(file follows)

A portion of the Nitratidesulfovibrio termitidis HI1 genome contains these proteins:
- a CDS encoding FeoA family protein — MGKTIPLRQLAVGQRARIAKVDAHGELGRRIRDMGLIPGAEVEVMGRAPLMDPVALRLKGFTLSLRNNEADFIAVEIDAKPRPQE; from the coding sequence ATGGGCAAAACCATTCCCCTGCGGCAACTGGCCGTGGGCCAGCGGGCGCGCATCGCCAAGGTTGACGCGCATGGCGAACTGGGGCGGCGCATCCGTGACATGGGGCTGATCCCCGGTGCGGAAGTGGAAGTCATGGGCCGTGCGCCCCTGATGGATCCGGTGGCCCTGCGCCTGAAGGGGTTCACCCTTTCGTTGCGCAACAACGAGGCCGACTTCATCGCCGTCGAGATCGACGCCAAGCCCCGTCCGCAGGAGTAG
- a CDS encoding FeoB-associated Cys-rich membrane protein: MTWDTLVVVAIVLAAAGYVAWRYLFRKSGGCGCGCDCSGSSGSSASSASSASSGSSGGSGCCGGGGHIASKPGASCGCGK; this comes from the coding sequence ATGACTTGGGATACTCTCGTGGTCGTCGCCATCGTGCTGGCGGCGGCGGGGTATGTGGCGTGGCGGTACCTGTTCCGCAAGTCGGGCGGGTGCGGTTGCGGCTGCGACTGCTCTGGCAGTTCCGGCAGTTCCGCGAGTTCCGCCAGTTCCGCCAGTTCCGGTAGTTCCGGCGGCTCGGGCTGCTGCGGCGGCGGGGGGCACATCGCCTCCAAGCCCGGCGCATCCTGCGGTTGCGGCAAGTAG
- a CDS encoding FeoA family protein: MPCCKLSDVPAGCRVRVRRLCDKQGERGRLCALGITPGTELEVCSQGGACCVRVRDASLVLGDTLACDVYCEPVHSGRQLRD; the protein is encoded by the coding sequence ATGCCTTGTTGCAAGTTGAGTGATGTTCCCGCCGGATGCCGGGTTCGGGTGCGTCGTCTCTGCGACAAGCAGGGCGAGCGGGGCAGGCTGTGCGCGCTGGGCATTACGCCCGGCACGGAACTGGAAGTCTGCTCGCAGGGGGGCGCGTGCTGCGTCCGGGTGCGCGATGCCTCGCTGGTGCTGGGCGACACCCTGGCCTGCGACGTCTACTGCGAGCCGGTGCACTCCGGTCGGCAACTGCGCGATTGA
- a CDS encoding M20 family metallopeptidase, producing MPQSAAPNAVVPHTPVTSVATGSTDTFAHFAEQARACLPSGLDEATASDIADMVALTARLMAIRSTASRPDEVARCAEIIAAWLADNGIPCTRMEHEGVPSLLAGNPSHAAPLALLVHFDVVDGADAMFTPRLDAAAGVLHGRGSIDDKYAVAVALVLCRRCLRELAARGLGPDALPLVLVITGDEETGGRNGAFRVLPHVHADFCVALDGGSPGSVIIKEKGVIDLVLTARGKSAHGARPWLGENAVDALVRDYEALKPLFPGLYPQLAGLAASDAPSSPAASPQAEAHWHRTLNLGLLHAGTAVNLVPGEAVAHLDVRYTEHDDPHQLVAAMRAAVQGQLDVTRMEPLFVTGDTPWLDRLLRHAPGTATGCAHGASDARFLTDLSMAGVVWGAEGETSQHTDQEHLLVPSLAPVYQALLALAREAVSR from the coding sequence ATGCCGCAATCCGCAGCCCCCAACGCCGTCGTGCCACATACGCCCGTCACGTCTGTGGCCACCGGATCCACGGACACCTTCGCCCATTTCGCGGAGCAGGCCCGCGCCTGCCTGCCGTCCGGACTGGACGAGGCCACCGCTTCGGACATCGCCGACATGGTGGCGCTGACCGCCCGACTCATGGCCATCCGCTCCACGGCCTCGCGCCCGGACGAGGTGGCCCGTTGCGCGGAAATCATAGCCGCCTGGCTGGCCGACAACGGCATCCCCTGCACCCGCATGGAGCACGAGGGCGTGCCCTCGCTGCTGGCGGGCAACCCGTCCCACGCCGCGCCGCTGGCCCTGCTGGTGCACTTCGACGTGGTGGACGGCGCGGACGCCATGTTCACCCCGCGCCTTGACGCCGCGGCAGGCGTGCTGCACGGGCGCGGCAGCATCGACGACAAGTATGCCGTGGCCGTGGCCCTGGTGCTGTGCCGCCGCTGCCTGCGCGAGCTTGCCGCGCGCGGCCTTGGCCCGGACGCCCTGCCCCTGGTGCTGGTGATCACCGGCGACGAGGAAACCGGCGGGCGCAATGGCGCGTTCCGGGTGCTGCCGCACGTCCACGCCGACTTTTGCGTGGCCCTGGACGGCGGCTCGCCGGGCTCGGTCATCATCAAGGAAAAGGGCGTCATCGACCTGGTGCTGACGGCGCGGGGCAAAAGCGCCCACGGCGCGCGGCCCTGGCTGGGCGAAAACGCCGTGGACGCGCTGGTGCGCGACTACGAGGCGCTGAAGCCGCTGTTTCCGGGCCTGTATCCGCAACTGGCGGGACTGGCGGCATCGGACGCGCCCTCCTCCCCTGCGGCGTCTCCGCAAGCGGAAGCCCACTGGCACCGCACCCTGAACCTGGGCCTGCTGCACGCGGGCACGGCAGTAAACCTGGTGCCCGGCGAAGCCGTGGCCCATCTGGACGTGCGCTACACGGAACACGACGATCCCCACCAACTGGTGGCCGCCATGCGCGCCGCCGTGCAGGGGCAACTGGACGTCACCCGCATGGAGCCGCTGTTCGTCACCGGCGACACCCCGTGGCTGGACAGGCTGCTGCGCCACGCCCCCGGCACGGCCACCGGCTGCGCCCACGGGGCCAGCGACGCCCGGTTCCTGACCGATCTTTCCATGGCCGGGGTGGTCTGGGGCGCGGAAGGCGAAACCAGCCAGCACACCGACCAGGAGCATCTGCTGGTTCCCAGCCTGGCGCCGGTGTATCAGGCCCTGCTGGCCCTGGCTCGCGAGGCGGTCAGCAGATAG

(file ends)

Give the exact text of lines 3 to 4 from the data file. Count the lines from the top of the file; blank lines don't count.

- a CDS encoding FeoB-associated Cys-rich membrane protein: MTWDTLVVVAIVLAAAGYVAWRYLFRKSGGCGCGCDCSGSSGSSASSASSASSGSSGGSGCCGGGGHIASKPGASCGCGK; this comes from the coding sequence ATGACTTGGGATACTCTCGTGGTCGTCGCCATCGTGCTGGCGGCGGCGGGGTATGTGGCGTGGCGGTACCTGTTCCGCAAGTCGGGCGGGTGCGGTTGCGGCTGCGACTGCTCTGGCAGTTCCGGCAGTTCCGCGAGTTCCGCCAGTTCCGCCAGTTCCGGTAGTTCCGGCGGCTCGGGCTGCTGCGGCGGCGGGGGGCACATCGCCTCCAAGCCCGGCGCATCCTGCGGTTGCGGCAAGTAG
- a CDS encoding FeoA family protein: MPCCKLSDVPAGCRVRVRRLCDKQGERGRLCALGITPGTELEVCSQGGACCVRVRDASLVLGDTLACDVYCEPVHSGRQLRD; the protein is encoded by the coding sequence ATGCCTTGTTGCAAGTTGAGTGATGTTCCCGCCGGATGCCGGGTTCGGGTGCGTCGTCTCTGCGACAAGCAGGGCGAGCGGGGCAGGCTGTGCGCGCTGGGCATTACGCCCGGCACGGAACTGGAAGTCTGCTCGCAGGGGGGCGCGTGCTGCGTCCGGGTGCGCGATGCCTCGCTGGTGCTGGGCGACACCCTGGCCTGCGACGTCTACTGCGAGCCGGTGCACTCCGGTCGGCAACTGCGCGATTGA